Herman Melville, The Confidence-Man: His Masquerade: Ch. 3

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"Oh yes, oh yes, ge'mmen," he eagerly answered, as if his memory, before suddenly frozen up by cold charity, as suddenly thawed back into fluidity at the first kindly word. "Oh yes, oh yes, dar is aboard here a werry nice, good ge'mman wid a weed, and a ge'mman in a gray coat and white tie, what knows all about me; and a ge'mman wid a big book, too; and a yarb-doctor; and a ge'mman in a yaller west; and a ge'mman wid a brass plate; and a ge'mman in a wiolet robe; and a ge'mman as is a sodjer; and ever so many good, kind, [18] honest ge'mmen more aboard what knows me and will speak for me, God bress 'em; yes, and what knows me as well as dis poor old darkie knows hisself, God bress him! Oh, find 'em, find 'em," he earnestly added, "and let 'em come quick, and show you all, ge'mmen, dat dis poor ole darkie is werry well wordy of all you kind ge'mmen's kind confidence."

"But how are we to find all these people in this great crowd?" was the question of a bystander, umbrella in hand; a middle-aged person, a country merchant apparently, whose natural good-feeling had been made at least cautious by the unnatural ill-feeling of the discharged custom-house officer.

"Where are we to find them?" half-rebukefully echoed the young Episcopal clergymen. "I will go find one to begin with," he quickly added, and, with kind haste suiting the action to the word, away he went.

"Wild goose chase!" croaked he with the wooden leg, now again drawing nigh. "Don't believe there's a soul of them aboard. Did ever beggar have such heaps of fine friends? He can walk fast enough when he tries, a good deal faster than I; but he can lie yet faster. He's some white operator, betwisted and painted up for a decoy. He and his friends are all humbugs."

"Have you no charity, friend?" here in self-subdued tones, singularly contrasted with his unsubdued person, said a Methodist minister, advancing; a tall, muscular, martial-looking man, a Tennessean by birth, who in the [19] Mexican war had been volunteer chaplain to a volunteer rifle-regiment.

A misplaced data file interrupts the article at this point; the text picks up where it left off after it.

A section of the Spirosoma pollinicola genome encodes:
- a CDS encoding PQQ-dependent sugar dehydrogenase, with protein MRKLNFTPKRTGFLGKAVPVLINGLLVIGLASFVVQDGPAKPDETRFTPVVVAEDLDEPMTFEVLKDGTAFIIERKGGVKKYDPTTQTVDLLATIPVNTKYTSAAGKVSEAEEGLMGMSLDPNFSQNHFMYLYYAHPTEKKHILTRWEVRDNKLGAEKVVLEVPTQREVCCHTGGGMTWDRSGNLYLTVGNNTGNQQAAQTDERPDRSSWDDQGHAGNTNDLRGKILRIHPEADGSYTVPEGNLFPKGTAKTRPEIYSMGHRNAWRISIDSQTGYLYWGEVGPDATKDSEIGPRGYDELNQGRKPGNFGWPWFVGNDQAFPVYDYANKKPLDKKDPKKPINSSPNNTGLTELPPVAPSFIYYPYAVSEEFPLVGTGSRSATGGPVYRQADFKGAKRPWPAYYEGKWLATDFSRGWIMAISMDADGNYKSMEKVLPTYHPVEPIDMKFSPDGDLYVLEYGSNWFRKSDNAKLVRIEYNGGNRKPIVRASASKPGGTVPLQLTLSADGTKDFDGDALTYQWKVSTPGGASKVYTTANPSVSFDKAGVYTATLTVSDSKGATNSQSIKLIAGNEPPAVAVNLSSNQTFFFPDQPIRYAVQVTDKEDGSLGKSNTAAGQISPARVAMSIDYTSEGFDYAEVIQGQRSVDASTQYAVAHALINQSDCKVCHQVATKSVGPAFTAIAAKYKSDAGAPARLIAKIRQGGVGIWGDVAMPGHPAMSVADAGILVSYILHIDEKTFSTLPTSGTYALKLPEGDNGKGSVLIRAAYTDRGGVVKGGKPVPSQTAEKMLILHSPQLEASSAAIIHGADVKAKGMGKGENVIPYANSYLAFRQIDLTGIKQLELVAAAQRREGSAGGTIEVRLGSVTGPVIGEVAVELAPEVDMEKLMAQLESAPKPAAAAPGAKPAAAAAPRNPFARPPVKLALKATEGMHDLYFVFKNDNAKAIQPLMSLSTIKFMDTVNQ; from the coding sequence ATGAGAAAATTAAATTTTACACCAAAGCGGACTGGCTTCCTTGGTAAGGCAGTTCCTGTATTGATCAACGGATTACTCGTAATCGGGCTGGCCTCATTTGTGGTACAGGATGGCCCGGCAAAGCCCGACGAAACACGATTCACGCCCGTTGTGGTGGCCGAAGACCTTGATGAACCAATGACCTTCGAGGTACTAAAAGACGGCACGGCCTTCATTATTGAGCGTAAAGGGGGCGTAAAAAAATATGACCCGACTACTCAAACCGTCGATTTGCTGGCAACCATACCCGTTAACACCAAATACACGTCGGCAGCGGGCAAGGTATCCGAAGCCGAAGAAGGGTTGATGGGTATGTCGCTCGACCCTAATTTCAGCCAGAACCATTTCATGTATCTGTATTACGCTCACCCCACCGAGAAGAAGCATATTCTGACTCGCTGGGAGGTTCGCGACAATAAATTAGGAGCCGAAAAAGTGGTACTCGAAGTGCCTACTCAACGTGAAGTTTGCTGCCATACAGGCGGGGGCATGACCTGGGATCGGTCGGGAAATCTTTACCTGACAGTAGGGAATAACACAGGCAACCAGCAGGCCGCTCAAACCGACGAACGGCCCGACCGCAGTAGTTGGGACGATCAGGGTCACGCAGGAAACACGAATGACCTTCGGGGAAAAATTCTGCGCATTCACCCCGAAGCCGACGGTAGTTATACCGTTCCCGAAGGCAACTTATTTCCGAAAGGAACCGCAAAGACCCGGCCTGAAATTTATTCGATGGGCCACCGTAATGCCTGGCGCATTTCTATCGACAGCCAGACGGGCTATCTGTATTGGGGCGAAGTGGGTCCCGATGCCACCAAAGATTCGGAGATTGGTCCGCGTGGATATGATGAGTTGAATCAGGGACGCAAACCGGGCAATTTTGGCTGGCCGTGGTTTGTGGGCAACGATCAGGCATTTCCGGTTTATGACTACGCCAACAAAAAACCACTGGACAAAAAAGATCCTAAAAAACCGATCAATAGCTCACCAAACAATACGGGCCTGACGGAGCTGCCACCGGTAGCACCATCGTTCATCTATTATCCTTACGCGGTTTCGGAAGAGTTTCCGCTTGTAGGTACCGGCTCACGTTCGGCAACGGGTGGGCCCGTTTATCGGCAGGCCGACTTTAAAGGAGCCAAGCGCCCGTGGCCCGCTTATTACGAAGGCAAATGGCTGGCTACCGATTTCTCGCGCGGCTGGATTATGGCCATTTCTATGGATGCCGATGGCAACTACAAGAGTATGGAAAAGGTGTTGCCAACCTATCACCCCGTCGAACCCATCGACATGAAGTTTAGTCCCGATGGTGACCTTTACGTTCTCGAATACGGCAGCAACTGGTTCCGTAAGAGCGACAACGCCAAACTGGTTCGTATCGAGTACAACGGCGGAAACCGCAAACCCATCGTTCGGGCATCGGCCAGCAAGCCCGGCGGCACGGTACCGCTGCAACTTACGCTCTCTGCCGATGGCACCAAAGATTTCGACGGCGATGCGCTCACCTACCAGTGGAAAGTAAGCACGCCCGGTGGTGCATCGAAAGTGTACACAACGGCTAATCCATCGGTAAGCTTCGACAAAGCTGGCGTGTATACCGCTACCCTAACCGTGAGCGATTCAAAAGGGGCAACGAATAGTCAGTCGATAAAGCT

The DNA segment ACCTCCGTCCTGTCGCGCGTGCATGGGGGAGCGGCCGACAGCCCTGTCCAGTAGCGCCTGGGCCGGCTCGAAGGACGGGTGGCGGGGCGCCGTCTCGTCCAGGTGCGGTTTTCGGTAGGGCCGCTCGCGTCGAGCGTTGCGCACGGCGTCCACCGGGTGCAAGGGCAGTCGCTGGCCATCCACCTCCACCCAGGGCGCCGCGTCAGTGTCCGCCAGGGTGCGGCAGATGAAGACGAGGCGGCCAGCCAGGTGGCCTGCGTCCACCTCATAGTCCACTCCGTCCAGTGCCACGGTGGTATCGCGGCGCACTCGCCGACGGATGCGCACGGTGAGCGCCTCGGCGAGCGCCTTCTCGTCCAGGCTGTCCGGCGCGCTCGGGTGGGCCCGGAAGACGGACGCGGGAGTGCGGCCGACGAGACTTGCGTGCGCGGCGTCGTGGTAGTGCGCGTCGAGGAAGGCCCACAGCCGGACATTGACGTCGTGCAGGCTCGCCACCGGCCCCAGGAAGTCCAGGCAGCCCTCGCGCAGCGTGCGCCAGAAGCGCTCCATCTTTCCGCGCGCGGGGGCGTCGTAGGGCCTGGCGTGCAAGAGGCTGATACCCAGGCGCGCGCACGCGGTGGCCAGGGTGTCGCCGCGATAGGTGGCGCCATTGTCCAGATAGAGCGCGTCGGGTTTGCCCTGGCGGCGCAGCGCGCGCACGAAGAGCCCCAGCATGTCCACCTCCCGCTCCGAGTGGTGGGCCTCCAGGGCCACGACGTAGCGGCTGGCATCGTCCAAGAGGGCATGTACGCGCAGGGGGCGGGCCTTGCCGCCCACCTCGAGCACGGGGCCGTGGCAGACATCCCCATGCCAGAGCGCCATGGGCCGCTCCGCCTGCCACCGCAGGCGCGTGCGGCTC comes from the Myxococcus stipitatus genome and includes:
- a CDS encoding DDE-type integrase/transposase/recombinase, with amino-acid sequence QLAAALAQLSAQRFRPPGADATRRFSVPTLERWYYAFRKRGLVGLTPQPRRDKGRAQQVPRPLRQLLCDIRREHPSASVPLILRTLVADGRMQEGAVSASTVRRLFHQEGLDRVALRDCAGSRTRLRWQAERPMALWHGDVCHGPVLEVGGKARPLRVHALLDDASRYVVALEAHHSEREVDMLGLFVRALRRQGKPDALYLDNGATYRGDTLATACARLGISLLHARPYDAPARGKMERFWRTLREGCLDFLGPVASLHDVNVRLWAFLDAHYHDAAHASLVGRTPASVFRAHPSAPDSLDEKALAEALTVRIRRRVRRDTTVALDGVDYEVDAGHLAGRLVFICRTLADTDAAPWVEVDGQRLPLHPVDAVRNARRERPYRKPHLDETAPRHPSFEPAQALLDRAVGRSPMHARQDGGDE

"Charity is one thing, and truth is another," rejoined he with the wooden leg: "he's a rascal, I say."

"But why not, friend, put as charitable a construction as one can upon the poor fellow?" said the soldierlike Methodist, with increased difficulty maintaining a pacific demeanor towards one whose own asperity seemed so little to entitle him to it: "he looks honest, don't he?"

"Looks are one thing, and facts are another," snapped out the other perversely; "and as to your constructions, what construction can you put upon a rascal, but that a rascal he is?"

"Be not such a Canada thistle," urged the Methodist, with something less of patience than before. "Charity, man, charity."

"To where it belongs with your charity! to heaven with it!" again snapped out the other, diabolically; "here on earth, true charity dotes, and false charity plots. Who betrays a fool with a kiss, the charitable fool has the charity to believe is in love with him, and the charitable knave on the stand gives charitable testimony for his comrade in the box."

"Surely, friend," returned the noble Methodist, with much ado restraining his still waxing indignation—"surely, to say the least, you forget yourself. Apply it home," he continued, with exterior calmness tremulous with inkept emotion. "Suppose, now, I should exercise no charity in judging your own character by [20] the words which have fallen from you; what sort of vile, pitiless man do you think I would take you for?"

"No doubt"—with a grin—"some such pitiless man as has lost his piety in much the same way that the jockey loses his honesty."

"And how is that, friend?" still conscientiously holding back the old Adam in him, as if it were a mastiff he had by the neck.